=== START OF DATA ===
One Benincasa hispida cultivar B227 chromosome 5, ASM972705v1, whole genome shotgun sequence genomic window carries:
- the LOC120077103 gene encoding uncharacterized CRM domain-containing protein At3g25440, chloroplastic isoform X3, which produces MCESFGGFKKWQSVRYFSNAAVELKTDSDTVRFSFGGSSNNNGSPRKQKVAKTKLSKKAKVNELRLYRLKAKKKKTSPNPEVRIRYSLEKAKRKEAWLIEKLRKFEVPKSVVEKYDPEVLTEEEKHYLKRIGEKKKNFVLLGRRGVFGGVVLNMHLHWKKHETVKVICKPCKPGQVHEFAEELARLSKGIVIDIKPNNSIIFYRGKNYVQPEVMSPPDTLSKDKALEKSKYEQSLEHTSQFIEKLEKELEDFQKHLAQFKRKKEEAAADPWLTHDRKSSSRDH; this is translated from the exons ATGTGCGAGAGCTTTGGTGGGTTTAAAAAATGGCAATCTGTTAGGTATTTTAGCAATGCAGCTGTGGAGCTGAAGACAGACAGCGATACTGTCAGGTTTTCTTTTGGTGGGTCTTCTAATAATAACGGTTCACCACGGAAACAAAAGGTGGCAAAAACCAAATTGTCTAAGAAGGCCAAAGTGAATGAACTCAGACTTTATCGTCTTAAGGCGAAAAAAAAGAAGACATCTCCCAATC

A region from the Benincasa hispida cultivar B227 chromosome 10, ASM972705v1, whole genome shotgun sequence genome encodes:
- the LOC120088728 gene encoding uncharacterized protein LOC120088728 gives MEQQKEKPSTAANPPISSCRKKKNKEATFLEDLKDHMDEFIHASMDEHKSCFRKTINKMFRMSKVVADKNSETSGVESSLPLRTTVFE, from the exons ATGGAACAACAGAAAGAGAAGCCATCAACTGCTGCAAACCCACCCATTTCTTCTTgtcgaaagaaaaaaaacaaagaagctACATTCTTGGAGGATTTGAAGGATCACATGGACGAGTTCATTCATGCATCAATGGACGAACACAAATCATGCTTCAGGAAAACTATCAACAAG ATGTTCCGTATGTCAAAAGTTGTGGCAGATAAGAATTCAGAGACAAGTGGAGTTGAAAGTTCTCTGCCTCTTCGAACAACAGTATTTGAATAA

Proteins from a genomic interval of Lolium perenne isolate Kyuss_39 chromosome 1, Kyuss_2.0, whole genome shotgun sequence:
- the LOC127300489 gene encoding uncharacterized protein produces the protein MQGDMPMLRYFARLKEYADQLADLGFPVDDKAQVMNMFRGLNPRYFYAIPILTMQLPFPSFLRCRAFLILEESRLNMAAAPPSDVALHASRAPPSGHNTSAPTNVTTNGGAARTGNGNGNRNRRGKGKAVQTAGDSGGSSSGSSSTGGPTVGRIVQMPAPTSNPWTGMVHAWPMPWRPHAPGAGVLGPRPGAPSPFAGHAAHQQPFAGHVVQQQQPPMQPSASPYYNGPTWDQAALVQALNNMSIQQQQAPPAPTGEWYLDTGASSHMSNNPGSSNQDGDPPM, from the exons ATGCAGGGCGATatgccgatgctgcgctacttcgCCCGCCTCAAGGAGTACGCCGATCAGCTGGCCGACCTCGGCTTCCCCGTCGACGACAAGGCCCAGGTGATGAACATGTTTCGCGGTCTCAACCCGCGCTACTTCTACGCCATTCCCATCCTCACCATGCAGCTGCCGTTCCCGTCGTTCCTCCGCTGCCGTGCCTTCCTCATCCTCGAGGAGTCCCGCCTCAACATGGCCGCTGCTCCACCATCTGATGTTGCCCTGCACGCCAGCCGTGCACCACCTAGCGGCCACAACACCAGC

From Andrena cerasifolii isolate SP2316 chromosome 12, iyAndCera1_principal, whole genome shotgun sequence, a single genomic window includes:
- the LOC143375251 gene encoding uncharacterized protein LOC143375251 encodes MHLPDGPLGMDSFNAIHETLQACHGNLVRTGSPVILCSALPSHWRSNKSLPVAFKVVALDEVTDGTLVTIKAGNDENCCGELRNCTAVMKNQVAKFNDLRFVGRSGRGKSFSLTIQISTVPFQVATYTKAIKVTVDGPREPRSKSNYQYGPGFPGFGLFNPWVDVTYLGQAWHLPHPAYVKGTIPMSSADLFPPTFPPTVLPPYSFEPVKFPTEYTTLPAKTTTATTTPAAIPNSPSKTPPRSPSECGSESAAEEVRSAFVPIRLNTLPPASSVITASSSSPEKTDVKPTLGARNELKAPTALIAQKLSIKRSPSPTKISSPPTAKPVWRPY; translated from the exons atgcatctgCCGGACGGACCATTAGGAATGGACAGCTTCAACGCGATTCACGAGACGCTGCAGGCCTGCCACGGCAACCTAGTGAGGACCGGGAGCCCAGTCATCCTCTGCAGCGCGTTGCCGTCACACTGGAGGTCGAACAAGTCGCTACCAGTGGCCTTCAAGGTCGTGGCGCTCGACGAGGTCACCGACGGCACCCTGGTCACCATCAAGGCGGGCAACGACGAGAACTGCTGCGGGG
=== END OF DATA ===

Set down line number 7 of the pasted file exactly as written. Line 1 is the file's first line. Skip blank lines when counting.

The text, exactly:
From Andrena cerasifolii isolate SP2316 chromosome 12, iyAndCera1_principal, whole genome shotgun sequence, a single genomic window includes: